We promised ourselves not to talk in this text about any work in particular. A previous convention to the writing that cracks now after attending to the mediated reading The Sleepwalker by Ariadna Guiteras. This reading it is carried out around a small circumstantial community of people, all women that day, reunited around a table, and referred to a previous scene, way before the 25 years of existence of the visual arts programme. She referred to the scene of the Catalan spiritualism that strongly existed in the mid to the late 19thcentury, and that was closely linked to the anarchist movements of the time. During the reading, Ariadna’s voice took the voices, the texts, the words of other times back here, to a table located in the centre of La Capella The present community connected like this with other communities that made themselves present through technologies like the voice, the Wi-Fi, the marker, the screen or the moonshine. What is the relation between the gesture of thinking the porous bodies pierced by the voices of some mediums that came here two thousand years ago and the one of calling on the origin of the scenographic and cultural project? And more specifically with the one of generating a story that makes it understandable?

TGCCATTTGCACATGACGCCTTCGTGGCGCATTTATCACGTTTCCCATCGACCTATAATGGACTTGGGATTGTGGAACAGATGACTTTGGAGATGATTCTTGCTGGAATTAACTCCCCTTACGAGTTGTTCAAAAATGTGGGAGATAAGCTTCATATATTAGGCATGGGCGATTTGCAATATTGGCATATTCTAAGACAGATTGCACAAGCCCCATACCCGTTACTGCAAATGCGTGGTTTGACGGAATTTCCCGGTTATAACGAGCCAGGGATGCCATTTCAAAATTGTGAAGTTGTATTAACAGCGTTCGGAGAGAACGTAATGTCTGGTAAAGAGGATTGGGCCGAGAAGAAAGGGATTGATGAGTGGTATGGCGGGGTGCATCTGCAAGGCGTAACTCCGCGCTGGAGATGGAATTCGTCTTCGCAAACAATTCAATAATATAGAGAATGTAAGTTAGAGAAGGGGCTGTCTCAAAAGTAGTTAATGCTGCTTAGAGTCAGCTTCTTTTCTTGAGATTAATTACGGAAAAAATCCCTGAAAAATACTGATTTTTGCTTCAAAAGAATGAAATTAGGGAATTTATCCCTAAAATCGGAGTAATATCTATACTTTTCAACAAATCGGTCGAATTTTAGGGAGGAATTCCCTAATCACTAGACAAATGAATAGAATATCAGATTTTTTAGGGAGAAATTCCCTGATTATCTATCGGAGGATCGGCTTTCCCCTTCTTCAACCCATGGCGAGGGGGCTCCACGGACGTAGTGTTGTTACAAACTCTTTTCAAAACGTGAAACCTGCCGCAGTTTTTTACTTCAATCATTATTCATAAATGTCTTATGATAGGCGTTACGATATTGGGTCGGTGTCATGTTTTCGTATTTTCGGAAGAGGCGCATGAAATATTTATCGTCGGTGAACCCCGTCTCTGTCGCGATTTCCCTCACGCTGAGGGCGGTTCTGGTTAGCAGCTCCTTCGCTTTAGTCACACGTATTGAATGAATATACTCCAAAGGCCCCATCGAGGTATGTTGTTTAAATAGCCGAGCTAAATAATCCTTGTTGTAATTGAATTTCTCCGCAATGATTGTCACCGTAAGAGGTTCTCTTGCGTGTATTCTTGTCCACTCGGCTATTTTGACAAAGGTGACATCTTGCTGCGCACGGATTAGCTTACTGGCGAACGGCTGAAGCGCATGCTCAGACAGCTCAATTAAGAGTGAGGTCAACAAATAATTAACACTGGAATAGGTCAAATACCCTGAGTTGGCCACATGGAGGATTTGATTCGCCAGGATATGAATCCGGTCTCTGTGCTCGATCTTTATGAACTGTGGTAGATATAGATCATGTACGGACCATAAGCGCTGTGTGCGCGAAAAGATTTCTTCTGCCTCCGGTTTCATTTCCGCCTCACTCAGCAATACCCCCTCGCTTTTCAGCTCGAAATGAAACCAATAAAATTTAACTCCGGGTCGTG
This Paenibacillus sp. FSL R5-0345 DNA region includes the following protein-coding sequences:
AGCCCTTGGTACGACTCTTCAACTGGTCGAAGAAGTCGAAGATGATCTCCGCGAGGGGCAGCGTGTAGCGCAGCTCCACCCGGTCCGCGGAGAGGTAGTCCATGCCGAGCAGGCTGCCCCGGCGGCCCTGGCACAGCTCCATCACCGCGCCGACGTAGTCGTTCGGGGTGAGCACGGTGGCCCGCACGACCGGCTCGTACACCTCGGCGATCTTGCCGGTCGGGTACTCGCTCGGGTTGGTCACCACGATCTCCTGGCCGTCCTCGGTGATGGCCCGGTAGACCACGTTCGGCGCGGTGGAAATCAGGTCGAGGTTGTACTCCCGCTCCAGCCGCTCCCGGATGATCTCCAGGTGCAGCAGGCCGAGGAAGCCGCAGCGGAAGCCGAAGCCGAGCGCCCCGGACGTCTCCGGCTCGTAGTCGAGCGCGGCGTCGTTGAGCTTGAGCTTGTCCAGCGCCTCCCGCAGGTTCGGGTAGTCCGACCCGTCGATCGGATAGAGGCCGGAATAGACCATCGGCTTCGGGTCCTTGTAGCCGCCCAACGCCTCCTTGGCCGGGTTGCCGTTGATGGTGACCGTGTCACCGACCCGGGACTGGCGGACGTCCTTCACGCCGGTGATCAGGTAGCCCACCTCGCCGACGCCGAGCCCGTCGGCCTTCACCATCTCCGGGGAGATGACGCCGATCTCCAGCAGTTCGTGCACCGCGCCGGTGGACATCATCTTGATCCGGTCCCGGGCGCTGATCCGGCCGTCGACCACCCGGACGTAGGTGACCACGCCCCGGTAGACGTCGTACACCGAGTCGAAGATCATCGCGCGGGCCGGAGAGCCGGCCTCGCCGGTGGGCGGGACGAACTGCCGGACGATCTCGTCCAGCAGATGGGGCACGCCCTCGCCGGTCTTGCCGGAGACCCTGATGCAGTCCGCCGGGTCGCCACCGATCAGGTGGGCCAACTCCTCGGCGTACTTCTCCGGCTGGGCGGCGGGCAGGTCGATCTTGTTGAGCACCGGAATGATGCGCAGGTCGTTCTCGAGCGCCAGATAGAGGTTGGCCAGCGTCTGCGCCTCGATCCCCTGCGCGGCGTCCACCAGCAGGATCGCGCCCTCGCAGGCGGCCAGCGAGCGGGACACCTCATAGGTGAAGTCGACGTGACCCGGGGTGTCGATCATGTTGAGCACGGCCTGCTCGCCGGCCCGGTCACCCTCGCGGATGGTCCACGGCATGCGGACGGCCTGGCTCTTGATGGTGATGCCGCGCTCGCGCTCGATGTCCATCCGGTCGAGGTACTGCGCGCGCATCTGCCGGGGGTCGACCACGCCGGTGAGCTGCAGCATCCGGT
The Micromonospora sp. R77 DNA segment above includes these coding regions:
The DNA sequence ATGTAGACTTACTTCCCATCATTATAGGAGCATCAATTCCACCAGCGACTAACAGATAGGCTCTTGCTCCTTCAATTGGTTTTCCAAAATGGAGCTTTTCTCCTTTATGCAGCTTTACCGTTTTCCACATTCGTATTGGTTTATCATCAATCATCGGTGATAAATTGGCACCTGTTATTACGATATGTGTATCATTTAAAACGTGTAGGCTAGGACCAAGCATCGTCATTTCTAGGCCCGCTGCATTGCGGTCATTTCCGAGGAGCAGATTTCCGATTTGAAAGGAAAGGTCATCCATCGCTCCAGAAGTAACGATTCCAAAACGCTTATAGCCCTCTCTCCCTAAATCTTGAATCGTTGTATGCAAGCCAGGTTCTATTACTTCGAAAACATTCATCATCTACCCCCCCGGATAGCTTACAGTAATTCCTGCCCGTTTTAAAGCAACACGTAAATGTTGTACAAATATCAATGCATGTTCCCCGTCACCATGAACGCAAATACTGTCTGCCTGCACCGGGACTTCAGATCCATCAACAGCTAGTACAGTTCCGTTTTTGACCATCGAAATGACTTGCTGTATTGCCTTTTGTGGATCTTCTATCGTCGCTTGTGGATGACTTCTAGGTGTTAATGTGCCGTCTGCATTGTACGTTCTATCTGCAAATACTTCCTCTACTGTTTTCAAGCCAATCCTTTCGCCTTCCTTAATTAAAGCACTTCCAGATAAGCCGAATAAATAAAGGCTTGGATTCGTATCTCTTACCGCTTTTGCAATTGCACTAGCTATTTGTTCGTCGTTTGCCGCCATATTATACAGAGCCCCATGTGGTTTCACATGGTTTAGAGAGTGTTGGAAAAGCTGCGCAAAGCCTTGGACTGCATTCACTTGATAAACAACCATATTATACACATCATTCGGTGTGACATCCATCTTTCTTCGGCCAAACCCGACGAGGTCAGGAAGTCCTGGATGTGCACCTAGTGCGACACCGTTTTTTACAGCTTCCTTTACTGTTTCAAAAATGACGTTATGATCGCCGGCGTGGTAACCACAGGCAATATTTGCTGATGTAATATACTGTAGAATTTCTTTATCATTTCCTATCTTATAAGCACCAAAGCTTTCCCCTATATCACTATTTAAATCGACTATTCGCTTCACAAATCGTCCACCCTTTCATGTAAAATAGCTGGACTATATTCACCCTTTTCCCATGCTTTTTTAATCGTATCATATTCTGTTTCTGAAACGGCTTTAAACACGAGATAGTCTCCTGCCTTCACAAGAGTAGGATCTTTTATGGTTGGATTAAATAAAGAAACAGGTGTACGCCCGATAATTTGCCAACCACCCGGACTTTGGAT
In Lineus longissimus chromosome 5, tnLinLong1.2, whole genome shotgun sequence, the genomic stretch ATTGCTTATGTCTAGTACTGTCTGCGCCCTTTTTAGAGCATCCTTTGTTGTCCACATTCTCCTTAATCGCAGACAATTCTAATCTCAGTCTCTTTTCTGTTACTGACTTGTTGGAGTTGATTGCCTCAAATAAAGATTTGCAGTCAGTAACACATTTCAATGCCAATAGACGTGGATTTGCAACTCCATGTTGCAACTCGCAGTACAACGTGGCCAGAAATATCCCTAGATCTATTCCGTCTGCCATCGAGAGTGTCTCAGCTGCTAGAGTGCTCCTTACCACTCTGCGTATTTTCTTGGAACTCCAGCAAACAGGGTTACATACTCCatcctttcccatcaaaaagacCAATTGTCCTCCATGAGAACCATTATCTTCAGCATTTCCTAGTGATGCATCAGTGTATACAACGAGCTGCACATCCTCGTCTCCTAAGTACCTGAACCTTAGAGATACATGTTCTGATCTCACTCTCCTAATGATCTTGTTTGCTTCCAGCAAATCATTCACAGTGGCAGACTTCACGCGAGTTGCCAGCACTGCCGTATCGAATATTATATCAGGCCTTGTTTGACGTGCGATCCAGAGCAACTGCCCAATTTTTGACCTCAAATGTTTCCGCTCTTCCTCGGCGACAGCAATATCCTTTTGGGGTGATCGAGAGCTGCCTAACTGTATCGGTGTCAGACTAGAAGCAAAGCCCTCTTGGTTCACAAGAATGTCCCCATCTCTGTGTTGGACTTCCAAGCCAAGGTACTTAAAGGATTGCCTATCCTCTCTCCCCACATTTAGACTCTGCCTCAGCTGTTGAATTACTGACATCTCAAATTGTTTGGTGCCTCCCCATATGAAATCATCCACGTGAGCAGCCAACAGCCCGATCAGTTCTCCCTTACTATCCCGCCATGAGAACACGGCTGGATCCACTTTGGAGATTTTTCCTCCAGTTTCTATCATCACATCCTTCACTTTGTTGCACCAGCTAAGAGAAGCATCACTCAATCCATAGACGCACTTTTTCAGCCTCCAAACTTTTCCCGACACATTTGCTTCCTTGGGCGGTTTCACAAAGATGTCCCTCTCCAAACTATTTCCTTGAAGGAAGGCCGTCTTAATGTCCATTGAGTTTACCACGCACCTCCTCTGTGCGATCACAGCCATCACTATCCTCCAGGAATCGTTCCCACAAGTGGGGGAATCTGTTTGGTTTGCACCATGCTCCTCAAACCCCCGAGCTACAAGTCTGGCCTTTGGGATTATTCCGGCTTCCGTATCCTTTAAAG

By extension, a scene is understood as an environment or a sphere, an ensemble of circumstances in which a situation takes place. And we often have the temptation of reviewing these environments to understand if they are special and therefore producers of something specific, something like a “Catalan art”, “from Barcelona” or even “emerging”, or not. The proof is that every year there is a celebratory event of the context that beyond the reviewing looks for recognizing the community in its environment or perhaps through the representation, generating community. And therefore, an outside of the community. Some examples would be “Raw Material” at Barcelona Contemporary Art Centre Fabra i Coats from last year, or “A question of paradigm” that took place in 2011 in the same Chapel, or “Querer parecer noche” (To want to seem night) some months ago at the CA2M in Móstoles. Even the new reordering of the collection of MACBA we could say that its’ intention is to think in relation to a certain context and to a certain story of the localized history. At Fabra i Coats, instead of “scene” the concept of local “ecosystem” of the visual arts was proposed, and in Móstoles were talking precisely about the “disappearance of the question” and of the will of escaping to the continuity towards the eccentricity, placing oneself – at least since the curatorial narrative- in the darkness of the night. In the obscene, perhaps?